By Lucy Ashton
The litter emergency is here, and people are significantly concerned about it states a report published today by Keep Scotland Beautiful.
The environmental charity has published ‘Time for a new approach: tackling the litter emergency’, an update report which outlines some damning stats from a major survey of streets and a public perception poll. We call for stakeholders to urgently collaborate and innovate to deliver positive and impactful campaigns, projects and interventions to reduce litter in our communities and reverse the litter emergency we have been warning of.
Two years on from our last report, the avalanche of evidence from our audits from more than two decades, shows a continuing picture of decline. And, worryingly, the public mood is that the situation isn’t improving; in fact, in our most deprived communities, it is felt it is getting worse.
Key findings outlined in the report include:
- 87% of respondents indicated that litter remains an issue of significant concern.
- Two thirds of Scotland’s local authorities have seen an increase in the percentage of unacceptably littered sites this year.
- The gap between most and least deprived areas continues to widen and is the largest we have ever recorded with communities within most deprived areas experiencing a disproportionate increase in the number of significantly littered sites.
- 81% of respondents in the most deprived fifth of neighbourhoods reported that they see litter ‘very’ or ‘somewhat’ often, compared to 68% in the least deprived neighbourhoods.
Barry Fisher, CEO of Keep Scotland Beautiful, said: “Litter is still being dropped. And, the same unsustainable consumption habits and throwaway culture fueling the twin climate and nature crises are also driving the litter emergency. With almost 90% of people asked believing that litter is significant issue of public concern and our technical data showing the largest gap we have ever recorded between litter levels in our most and least deprived communities, this is an issue we must invest in tackling. And now.”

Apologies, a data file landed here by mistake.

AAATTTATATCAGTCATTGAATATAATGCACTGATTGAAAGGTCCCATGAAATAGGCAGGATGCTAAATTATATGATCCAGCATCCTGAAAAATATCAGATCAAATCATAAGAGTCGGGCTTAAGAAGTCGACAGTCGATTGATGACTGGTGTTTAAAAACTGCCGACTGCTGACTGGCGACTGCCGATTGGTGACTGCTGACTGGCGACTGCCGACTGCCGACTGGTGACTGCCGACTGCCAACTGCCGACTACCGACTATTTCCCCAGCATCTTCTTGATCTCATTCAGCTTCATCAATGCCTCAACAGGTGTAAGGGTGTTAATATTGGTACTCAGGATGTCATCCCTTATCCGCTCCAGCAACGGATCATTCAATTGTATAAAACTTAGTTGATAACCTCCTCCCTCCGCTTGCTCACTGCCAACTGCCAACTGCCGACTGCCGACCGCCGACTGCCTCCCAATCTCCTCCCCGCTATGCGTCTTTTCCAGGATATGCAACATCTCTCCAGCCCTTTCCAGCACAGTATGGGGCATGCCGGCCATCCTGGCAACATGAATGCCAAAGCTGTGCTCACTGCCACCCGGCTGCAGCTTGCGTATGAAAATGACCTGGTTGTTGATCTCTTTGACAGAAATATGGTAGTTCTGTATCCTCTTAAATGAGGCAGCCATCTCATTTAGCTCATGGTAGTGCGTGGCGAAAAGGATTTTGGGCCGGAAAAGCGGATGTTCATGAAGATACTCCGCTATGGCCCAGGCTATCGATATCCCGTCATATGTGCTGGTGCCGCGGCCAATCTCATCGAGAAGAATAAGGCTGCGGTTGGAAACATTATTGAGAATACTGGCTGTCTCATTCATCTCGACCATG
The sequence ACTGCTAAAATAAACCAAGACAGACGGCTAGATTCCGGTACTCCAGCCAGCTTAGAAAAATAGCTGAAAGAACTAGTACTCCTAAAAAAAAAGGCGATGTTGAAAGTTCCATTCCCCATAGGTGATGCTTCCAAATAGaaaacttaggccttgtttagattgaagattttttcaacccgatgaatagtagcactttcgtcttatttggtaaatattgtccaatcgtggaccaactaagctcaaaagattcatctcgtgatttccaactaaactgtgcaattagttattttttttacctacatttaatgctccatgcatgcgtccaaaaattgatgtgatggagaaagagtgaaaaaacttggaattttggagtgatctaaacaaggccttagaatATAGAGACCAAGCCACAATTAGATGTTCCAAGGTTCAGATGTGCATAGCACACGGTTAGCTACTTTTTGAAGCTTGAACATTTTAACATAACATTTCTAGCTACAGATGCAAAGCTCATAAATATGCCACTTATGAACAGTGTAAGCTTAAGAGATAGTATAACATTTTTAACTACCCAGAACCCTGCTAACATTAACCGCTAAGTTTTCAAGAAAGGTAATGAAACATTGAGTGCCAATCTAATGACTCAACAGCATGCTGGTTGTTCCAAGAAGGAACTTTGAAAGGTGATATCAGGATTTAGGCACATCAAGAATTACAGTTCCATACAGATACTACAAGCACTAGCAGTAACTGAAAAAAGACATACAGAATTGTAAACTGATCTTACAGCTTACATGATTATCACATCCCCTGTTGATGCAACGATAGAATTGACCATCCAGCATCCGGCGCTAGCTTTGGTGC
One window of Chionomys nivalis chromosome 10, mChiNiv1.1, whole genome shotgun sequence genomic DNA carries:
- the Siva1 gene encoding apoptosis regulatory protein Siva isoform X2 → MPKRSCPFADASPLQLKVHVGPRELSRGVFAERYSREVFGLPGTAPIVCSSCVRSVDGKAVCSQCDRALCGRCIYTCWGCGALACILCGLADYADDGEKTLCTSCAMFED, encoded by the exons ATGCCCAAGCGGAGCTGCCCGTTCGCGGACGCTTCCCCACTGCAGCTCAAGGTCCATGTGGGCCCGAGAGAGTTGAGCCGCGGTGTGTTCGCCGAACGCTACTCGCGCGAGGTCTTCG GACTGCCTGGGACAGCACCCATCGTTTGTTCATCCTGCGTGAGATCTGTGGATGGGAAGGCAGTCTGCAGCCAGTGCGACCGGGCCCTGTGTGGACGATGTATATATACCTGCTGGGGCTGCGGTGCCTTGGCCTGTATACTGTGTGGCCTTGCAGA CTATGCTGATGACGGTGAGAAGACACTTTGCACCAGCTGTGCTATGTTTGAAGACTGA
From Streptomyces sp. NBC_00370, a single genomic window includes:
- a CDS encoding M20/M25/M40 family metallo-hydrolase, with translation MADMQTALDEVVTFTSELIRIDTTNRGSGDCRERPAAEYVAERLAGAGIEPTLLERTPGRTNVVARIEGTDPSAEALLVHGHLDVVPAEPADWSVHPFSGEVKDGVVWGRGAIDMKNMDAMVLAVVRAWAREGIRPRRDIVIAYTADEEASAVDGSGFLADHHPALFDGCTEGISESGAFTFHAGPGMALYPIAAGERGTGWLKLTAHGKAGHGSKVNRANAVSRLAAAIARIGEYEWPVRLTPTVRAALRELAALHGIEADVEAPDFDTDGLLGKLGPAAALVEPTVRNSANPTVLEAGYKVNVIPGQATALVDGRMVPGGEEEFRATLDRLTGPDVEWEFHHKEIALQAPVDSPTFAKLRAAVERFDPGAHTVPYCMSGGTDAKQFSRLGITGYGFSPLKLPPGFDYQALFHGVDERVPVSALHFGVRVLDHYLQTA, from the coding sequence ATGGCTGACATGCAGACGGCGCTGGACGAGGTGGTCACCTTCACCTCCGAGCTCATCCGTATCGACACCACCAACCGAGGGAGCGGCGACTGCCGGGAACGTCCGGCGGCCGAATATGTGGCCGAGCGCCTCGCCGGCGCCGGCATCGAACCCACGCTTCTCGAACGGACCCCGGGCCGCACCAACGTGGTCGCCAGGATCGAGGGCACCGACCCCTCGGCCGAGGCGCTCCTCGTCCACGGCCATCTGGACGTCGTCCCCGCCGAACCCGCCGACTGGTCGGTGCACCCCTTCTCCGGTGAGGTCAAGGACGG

Once again cigarette litter is the most common item, with it being recorded on 62.7% of all sites surveyed. But this year we have again recorded the highest percentage of sites with fast food related litter in a decade. With some of this waste being eligible for the Scottish Government’s Deposit Return Scheme (DRS), currently scheduled to be implemented next August, it provides some insight into the proportion of litter that could be reduced in future.
Mr Fisher added: “The decline in local environmental quality was first reported by us in 2016 across all parts of Scotland. Now it is damaging our communities and costing us a significant amount of money annually to address. A further delay to real action will only cost us more in the long run.
“We know that the public and key stakeholders want to see more done to reduce litter levels, and this was mirrored in the recent responses to the Scottish Government consultation on a new Litter and Flytipping Strategy for Scotland.
“While we recognise the challenging financial times we are in and welcome the positive progress made in terms of the development of the new strategy – now delayed until early 2023 – we have been clear that the strategy and supporting action plan must be properly resourced in order to be effective, have a positive impact and meet the expectations of communities and other stakeholders across Scotland.
“Despite the depressing evidence, we remain hopeful, and urge everyone to take crucial positive action. We all need to consider what we buy, throw away, and how we treat the places we live, work and visit. Only by changing our own behaviours can we keep Scotland beautiful.”
Tackling the litter problem in Scotland will also help us solve the global climate and nature crisis so we urge everyone to join us to make our country litter free: take part in a litter pick, sign up to Spring Clean, do your own survey or help us share the message that littering is unacceptable.
Litter – there is plenty of it about in West Dunbartonshire and it would be worse were it not for the volunteers who help to keep the Clyde foreshore clear of it near Levengrove.